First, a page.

"We need to expand Swedish mining"
We cannot run our climate conversion with the help of metals and minerals from undemocratic states with low environmental requirements. Sweden has one of the toughest environmental laws in the world and the Swedish mines are among the most environmentally and climate efficient there is. The mining of metals and minerals therefore needs to increase here, says Svemin CEO Maria Sunér Fleming and chairman Mikael Staffas in today’s Dagens Samhälle.
A conflict researcher from Diakonia describes how he saw with his own eyes how metals and minerals are extracted by miners under the supervision and threat of soldiers (SVT Rapport, Oct. 26). The outside world’s need for metals and minerals drives demand. It places requirements on all of us who have the opportunity to produce – and on society in the form of increased acceptance for a development of the mining industry here in Sweden.
Sweden has a bedrock that is rich in metals and minerals, especially compared to the rest of Europe. Once upon a time, it laid the foundation for our emerging welfare society. Despite an increased servification of society, it is still the bedrock that forms the body of Sweden’s real backbone industries.
Beneath our feet there are assets of social bearing metals such as iron and copper. There are also battery metals and minerals such as cobalt and graphite. Furthermore, there are rare earth metals that are needed for wind turbines and other renewable energy technology. All these raw materials are a prerequisite for the green transition.
More than half of the elements on the EU’s recently updated list of critical raw materials are in this country. That is why Sweden has a special responsibility. We cannot continue to run our climate conversion with the help of metals and minerals from undemocratic states with low environmental requirements. Here in Sweden, we have one of the toughest environmental laws in the world and the Swedish mines are among the most environmentally and climate efficient there is. We are proud of that.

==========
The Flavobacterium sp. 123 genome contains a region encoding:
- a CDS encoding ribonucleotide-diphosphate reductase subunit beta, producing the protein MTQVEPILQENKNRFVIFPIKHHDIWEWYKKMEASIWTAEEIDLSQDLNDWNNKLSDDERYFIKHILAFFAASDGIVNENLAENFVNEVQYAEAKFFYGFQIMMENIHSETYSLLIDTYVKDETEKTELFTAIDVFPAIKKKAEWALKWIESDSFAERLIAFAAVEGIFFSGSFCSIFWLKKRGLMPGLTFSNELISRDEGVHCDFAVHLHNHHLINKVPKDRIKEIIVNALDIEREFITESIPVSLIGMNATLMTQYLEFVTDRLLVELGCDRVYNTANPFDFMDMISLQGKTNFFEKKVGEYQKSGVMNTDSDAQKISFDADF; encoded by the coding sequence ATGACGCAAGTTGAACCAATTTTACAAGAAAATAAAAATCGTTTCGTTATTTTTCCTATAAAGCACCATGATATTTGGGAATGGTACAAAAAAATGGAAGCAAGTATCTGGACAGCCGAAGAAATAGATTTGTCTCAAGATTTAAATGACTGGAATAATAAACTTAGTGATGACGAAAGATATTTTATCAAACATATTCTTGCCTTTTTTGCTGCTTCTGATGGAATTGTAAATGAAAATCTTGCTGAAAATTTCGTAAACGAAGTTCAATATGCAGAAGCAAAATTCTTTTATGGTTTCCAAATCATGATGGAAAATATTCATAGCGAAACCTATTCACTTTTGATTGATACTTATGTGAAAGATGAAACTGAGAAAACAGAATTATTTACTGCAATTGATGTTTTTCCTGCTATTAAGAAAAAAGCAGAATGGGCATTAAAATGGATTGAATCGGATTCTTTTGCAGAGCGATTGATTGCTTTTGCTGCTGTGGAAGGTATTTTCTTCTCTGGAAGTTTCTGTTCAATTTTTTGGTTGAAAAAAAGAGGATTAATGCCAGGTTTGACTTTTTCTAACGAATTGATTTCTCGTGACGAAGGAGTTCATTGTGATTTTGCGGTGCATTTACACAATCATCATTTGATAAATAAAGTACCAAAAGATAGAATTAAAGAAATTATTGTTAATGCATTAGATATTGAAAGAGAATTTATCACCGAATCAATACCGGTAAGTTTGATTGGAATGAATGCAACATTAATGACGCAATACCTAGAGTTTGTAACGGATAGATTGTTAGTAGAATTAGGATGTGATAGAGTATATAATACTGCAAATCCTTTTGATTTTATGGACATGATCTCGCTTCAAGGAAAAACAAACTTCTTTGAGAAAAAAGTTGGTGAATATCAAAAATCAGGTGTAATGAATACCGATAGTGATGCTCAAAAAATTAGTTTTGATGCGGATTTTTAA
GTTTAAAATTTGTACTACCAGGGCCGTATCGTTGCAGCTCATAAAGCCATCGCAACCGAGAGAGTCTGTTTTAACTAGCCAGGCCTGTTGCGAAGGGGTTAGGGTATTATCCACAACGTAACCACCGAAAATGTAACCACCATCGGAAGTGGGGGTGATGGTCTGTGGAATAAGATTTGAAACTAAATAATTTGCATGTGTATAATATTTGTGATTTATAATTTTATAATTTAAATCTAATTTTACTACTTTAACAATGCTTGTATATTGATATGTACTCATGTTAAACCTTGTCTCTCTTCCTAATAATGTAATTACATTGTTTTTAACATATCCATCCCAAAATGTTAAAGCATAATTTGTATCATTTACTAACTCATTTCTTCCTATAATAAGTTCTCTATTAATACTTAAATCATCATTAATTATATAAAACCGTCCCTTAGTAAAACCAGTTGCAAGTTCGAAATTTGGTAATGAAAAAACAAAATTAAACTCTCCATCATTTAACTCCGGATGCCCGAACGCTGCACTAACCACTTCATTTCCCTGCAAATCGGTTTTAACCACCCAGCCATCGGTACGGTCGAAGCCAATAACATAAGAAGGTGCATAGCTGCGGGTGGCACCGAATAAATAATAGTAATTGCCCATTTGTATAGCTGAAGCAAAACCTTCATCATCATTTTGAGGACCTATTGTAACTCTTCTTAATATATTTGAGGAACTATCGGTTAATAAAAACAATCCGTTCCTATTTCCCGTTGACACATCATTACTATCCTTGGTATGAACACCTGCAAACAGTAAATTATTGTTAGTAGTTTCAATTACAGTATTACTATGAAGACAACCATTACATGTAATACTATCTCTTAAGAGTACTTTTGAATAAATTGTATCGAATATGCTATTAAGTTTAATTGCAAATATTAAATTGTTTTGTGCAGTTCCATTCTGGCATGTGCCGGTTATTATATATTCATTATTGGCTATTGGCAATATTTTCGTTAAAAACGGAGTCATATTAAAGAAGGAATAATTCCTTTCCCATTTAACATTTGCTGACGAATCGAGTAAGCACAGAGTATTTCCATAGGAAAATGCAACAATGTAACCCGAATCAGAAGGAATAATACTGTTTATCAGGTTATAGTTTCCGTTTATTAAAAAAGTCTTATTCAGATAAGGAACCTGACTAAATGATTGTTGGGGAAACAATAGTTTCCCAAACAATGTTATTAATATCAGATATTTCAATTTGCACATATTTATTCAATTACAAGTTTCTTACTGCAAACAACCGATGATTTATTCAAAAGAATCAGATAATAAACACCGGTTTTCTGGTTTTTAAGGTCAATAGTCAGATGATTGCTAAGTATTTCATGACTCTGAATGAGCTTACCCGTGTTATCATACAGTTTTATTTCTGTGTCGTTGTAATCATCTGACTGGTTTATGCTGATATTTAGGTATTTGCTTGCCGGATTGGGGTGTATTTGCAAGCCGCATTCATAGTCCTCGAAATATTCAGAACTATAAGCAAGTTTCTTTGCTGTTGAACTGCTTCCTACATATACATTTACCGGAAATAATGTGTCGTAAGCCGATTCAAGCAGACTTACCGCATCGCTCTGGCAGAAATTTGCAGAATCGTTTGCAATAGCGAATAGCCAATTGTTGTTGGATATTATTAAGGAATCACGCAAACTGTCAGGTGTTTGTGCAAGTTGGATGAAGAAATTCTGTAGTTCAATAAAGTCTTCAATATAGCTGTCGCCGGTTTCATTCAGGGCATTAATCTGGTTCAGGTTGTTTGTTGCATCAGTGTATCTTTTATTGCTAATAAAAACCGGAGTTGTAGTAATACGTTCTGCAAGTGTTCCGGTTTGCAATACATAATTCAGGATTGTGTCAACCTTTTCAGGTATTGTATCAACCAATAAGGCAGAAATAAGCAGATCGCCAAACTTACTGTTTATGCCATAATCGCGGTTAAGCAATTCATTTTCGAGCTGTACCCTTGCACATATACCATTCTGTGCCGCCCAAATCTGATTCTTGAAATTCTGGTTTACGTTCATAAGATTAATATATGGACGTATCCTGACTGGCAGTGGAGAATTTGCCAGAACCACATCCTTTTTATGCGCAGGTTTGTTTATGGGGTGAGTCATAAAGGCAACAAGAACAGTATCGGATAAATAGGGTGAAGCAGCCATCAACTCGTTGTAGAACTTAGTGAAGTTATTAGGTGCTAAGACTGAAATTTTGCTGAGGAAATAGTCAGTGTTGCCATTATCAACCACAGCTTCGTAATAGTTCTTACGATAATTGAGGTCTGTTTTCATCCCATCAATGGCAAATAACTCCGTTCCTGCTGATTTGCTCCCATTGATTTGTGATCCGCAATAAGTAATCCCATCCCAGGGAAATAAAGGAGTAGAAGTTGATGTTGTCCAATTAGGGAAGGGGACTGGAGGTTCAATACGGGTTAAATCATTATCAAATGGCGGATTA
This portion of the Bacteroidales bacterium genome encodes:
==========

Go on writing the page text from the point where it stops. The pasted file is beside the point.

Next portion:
Nowadays, it is not only our products that are exported but also our innovations. And a strong innovation climate is the key to a long-term sustainable and responsible industry that competes every day in a global market. The Swedish mining cluster, with both strong mining companies and successful equipment manufacturers, conducts intensive innovation work. Together, we are behind several groundbreaking development projects, both in the short and long term:
- Hybrit, the largest technology shift in the iron and steel industry in 1000 years, will alone reduce Sweden’s carbon dioxide emissions by ten percent and also form a model for the whole world.
- Sustainable Underground Mining (SUM) sets a completely new world standard for mining at great depths. It will be a carbon dioxide-free, autonomous and digitized mine.
- Electrification of Sweden’s heaviest vehicle fleet. Mining trucks are being rebuilt to run on electricity instead of diesel.
- Energy efficiency through advanced ventilation control. Minimizes energy consumption for underground operations.
All this, and much more, is going on right now in our industry. Nevertheless, mines face recurring indecision by politicians and authorities are often perceived as unable to make overall trade-offs. This is a threat to the mining industry’s opportunities to be a part of tomorrow and it is a real threat to the fossil-free life the whole society has signed up to.
We believe that if more people get the overall picture clear to themselves, more of them would reflect on what metals and minerals we actually surround ourselves with and how these enable the life we often take for granted. We also believe that more people would see the benefits of mining metals and minerals here – instead of there. Therefore, it is good that SVT Rapport addresses the issue.
What is under our feet once laid the foundation for our stable welfare society. Today, it is helping to build the green society.
Photo: Mats Hillblom/Boliden, Svemin
The debate article was published in Dagens Samhälle (dagenssamhalle.se) on October 30, 2020.